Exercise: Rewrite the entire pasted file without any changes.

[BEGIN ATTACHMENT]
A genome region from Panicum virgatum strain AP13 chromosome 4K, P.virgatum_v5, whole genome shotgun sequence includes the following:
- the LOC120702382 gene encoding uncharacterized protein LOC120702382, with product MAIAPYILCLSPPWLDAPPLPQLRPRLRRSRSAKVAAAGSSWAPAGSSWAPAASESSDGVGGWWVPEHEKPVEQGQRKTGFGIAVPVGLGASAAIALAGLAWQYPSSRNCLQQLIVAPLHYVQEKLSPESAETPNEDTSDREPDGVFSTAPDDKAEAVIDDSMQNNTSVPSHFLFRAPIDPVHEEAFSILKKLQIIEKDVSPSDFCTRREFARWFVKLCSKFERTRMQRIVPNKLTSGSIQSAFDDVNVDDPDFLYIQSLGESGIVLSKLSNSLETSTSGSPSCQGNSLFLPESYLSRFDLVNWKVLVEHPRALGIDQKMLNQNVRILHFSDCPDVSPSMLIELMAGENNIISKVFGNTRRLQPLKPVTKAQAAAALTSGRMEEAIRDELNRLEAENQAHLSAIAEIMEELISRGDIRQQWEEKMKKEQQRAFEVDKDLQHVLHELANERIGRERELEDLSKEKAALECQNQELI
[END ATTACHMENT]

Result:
A genome region from Panicum virgatum strain AP13 chromosome 4K, P.virgatum_v5, whole genome shotgun sequence includes the following:
- the LOC120702382 gene encoding uncharacterized protein LOC120702382, with product MAIAPYILCLSPPWLDAPPLPQLRPRLRRSRSAKVAAAGSSWAPAGSSWAPAASESSDGVGGWWVPEHEKPVEQGQRKTGFGIAVPVGLGASAAIALAGLAWQYPSSRNCLQQLIVAPLHYVQEKLSPESAETPNEDTSDREPDGVFSTAPDDKAEAVIDDSMQNNTSVPSHFLFRAPIDPVHEEAFSILKKLQIIEKDVSPSDFCTRREFARWFVKLCSKFERTRMQRIVPNKLTSGSIQSAFDDVNVDDPDFLYIQSLGESGIVLSKLSNSLETSTSGSPSCQGNSLFLPESYLSRFDLVNWKVLVEHPRALGIDQKMLNQNVRILHFSDCPDVSPSMLIELMAGENNIISKVFGNTRRLQPLKPVTKAQAAAALTSGRMEEAIRDELNRLEAENQAHLSAIAEIMEELISRGDIRQQWEEKMKKEQQRAFEVDKDLQHVLHELANERIGRERELEDLSKEKAALECQNQELI